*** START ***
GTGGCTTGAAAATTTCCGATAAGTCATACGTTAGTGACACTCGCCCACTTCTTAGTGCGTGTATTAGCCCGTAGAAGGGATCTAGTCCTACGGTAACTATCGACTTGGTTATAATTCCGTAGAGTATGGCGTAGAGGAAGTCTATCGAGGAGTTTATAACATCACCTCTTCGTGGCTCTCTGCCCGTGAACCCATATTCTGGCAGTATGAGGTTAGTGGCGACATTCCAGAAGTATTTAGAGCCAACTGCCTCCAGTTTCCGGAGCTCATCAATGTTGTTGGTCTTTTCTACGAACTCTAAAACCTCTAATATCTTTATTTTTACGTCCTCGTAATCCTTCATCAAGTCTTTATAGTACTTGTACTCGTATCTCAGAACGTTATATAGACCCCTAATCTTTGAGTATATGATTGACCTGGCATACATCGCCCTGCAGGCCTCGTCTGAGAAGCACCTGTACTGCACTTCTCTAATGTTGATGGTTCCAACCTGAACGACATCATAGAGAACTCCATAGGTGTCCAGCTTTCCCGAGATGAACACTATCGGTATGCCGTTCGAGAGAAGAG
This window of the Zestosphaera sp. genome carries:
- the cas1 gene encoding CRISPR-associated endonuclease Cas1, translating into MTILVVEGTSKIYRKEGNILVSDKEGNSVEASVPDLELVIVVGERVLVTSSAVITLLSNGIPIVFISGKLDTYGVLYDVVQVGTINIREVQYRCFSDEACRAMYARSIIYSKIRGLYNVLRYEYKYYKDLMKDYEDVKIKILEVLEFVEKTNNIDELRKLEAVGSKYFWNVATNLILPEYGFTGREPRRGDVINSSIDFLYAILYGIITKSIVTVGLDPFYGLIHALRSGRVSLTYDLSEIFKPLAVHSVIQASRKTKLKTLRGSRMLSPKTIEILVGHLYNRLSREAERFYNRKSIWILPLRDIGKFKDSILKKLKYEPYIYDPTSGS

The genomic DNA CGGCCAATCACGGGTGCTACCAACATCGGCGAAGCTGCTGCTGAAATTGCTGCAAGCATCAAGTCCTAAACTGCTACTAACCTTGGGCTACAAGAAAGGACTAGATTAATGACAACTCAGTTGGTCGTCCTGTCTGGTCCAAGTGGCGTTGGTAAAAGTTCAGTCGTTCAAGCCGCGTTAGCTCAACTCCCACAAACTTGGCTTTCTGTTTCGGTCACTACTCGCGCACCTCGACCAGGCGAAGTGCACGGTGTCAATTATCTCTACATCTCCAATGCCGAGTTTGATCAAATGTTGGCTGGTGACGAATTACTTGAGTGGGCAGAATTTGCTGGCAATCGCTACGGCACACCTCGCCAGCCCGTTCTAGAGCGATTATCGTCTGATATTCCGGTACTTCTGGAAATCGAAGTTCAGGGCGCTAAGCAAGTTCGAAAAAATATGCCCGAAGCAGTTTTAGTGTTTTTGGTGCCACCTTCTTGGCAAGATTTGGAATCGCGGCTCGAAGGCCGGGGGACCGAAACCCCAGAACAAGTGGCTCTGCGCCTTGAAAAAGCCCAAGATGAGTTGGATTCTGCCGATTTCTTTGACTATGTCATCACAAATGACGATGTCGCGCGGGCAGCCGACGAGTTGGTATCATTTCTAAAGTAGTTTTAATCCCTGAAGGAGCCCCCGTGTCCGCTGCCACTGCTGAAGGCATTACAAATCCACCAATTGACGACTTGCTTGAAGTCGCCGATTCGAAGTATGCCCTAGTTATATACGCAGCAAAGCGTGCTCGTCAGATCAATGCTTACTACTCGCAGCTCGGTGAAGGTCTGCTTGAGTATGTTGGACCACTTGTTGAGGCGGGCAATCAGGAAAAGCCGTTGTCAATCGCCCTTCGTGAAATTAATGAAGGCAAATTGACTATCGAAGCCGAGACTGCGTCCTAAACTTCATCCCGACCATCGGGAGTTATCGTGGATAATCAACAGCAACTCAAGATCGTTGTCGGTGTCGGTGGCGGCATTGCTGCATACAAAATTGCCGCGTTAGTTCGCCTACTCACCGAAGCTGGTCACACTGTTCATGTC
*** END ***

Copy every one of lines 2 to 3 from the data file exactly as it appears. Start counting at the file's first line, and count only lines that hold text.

This window of the Zestosphaera sp. genome carries:
- the cas1 gene encoding CRISPR-associated endonuclease Cas1, translating into MTILVVEGTSKIYRKEGNILVSDKEGNSVEASVPDLELVIVVGERVLVTSSAVITLLSNGIPIVFISGKLDTYGVLYDVVQVGTINIREVQYRCFSDEACRAMYARSIIYSKIRGLYNVLRYEYKYYKDLMKDYEDVKIKILEVLEFVEKTNNIDELRKLEAVGSKYFWNVATNLILPEYGFTGREPRRGDVINSSIDFLYAILYGIITKSIVTVGLDPFYGLIHALRSGRVSLTYDLSEIFKPLAVHSVIQASRKTKLKTLRGSRMLSPKTIEILVGHLYNRLSREAERFYNRKSIWILPLRDIGKFKDSILKKLKYEPYIYDPTSGS